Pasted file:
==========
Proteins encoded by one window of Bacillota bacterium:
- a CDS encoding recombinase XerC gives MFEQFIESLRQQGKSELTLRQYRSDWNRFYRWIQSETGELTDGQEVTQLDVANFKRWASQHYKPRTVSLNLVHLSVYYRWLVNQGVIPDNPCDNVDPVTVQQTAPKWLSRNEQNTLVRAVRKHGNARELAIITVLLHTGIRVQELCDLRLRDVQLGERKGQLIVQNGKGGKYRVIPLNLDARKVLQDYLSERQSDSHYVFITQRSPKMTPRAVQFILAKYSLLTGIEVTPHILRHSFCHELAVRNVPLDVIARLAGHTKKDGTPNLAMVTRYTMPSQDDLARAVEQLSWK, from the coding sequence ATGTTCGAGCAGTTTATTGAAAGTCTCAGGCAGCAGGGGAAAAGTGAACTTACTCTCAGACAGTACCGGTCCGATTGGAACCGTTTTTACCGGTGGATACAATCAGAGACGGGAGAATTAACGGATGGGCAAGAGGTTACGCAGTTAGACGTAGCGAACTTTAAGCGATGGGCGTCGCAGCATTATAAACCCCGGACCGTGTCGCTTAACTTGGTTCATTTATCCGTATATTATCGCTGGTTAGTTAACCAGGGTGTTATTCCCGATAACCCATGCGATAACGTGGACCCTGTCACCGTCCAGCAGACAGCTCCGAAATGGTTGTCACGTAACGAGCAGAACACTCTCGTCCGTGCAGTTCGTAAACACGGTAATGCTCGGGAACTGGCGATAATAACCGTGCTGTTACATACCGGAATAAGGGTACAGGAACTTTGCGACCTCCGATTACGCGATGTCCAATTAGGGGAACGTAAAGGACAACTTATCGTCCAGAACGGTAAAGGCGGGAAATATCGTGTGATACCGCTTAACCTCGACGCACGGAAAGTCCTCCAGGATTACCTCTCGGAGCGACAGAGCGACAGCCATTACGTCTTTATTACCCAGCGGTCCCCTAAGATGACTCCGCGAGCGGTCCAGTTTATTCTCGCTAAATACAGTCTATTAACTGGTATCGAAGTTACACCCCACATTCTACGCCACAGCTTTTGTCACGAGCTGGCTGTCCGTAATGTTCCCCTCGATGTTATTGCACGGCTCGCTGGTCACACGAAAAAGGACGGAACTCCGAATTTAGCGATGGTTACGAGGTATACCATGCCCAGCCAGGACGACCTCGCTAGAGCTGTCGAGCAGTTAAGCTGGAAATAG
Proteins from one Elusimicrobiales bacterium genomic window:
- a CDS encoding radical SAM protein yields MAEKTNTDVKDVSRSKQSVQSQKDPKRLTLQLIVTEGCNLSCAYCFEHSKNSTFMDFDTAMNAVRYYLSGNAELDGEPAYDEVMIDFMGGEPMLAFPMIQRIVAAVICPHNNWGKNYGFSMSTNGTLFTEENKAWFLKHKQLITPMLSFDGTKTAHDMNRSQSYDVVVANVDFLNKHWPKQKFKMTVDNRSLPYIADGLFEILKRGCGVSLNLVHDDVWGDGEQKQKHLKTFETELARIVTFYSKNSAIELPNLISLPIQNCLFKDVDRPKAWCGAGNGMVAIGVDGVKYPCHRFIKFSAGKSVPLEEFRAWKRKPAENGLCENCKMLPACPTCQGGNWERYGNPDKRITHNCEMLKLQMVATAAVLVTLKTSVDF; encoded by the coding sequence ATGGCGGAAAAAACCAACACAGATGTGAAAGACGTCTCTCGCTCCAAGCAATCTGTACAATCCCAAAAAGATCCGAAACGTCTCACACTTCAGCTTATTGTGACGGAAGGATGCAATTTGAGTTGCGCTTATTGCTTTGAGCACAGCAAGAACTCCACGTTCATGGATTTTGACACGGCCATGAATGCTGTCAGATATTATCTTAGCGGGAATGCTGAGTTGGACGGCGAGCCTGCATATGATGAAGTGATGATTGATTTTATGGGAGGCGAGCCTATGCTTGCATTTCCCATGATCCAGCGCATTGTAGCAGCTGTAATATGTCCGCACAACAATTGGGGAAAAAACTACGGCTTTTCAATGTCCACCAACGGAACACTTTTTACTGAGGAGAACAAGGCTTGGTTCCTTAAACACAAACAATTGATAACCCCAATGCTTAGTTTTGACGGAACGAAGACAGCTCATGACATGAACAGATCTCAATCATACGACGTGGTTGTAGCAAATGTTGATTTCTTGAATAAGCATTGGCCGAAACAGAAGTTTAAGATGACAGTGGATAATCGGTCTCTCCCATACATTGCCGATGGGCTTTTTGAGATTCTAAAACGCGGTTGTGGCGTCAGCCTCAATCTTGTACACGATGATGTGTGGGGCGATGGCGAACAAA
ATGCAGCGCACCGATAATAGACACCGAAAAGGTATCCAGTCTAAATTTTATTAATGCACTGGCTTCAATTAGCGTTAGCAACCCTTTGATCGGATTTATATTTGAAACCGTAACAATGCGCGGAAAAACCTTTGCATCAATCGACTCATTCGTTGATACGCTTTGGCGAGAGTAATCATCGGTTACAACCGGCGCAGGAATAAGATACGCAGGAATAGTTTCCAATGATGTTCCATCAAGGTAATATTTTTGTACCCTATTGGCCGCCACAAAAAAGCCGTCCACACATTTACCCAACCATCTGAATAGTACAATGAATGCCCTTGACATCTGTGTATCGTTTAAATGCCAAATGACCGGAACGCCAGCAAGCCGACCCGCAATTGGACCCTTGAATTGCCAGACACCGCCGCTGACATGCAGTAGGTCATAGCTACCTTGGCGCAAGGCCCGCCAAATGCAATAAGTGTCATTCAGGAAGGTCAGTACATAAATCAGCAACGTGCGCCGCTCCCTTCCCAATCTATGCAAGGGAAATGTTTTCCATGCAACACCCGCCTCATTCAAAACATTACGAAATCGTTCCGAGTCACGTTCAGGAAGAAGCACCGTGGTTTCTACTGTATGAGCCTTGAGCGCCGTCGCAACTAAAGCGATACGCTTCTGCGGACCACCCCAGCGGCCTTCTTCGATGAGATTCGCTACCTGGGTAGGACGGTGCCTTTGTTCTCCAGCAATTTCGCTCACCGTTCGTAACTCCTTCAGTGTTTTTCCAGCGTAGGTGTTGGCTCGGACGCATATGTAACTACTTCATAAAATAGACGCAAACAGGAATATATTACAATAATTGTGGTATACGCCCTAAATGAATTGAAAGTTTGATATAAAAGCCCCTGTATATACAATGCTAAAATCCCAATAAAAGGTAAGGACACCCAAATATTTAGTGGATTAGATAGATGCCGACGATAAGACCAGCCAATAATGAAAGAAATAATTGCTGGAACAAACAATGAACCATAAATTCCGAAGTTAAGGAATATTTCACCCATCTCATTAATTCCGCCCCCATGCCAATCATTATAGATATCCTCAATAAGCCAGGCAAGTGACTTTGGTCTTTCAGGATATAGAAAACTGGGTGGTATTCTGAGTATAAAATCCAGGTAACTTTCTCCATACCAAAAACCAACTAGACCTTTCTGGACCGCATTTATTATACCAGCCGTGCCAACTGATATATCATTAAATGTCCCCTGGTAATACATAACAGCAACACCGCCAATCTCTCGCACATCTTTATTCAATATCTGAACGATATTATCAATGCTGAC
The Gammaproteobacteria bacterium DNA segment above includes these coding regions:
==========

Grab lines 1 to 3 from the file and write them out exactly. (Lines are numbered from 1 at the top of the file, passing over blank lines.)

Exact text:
Proteins encoded by one window of Bacillota bacterium:
- a CDS encoding recombinase XerC gives MFEQFIESLRQQGKSELTLRQYRSDWNRFYRWIQSETGELTDGQEVTQLDVANFKRWASQHYKPRTVSLNLVHLSVYYRWLVNQGVIPDNPCDNVDPVTVQQTAPKWLSRNEQNTLVRAVRKHGNARELAIITVLLHTGIRVQELCDLRLRDVQLGERKGQLIVQNGKGGKYRVIPLNLDARKVLQDYLSERQSDSHYVFITQRSPKMTPRAVQFILAKYSLLTGIEVTPHILRHSFCHELAVRNVPLDVIARLAGHTKKDGTPNLAMVTRYTMPSQDDLARAVEQLSWK, from the coding sequence ATGTTCGAGCAGTTTATTGAAAGTCTCAGGCAGCAGGGGAAAAGTGAACTTACTCTCAGACAGTACCGGTCCGATTGGAACCGTTTTTACCGGTGGATACAATCAGAGACGGGAGAATTAACGGATGGGCAAGAGGTTACGCAGTTAGACGTAGCGAACTTTAAGCGATGGGCGTCGCAGCATTATAAACCCCGGACCGTGTCGCTTAACTTGGTTCATTTATCCGTATATTATCGCTGGTTAGTTAACCAGGGTGTTATTCCCGATAACCCATGCGATAACGTGGACCCTGTCACCGTCCAGCAGACAGCTCCGAAATGGTTGTCACGTAACGAGCAGAACACTCTCGTCCGTGCAGTTCGTAAACACGGTAATGCTCGGGAACTGGCGATAATAACCGTGCTGTTACATACCGGAATAAGGGTACAGGAACTTTGCGACCTCCGATTACGCGATGTCCAATTAGGGGAACGTAAAGGACAACTTATCGTCCAGAACGGTAAAGGCGGGAAATATCGTGTGATACCGCTTAACCTCGACGCACGGAAAGTCCTCCAGGATTACCTCTCGGAGCGACAGAGCGACAGCCATTACGTCTTTATTACCCAGCGGTCCCCTAAGATGACTCCGCGAGCGGTCCAGTTTATTCTCGCTAAATACAGTCTATTAACTGGTATCGAAGTTACACCCCACATTCTACGCCACAGCTTTTGTCACGAGCTGGCTGTCCGTAATGTTCCCCTCGATGTTATTGCACGGCTCGCTGGTCACACGAAAAAGGACGGAACTCCGAATTTAGCGATGGTTACGAGGTATACCATGCCCAGCCAGGACGACCTCGCTAGAGCTGTCGAGCAGTTAAGCTGGAAATAG
Proteins from one Elusimicrobiales bacterium genomic window: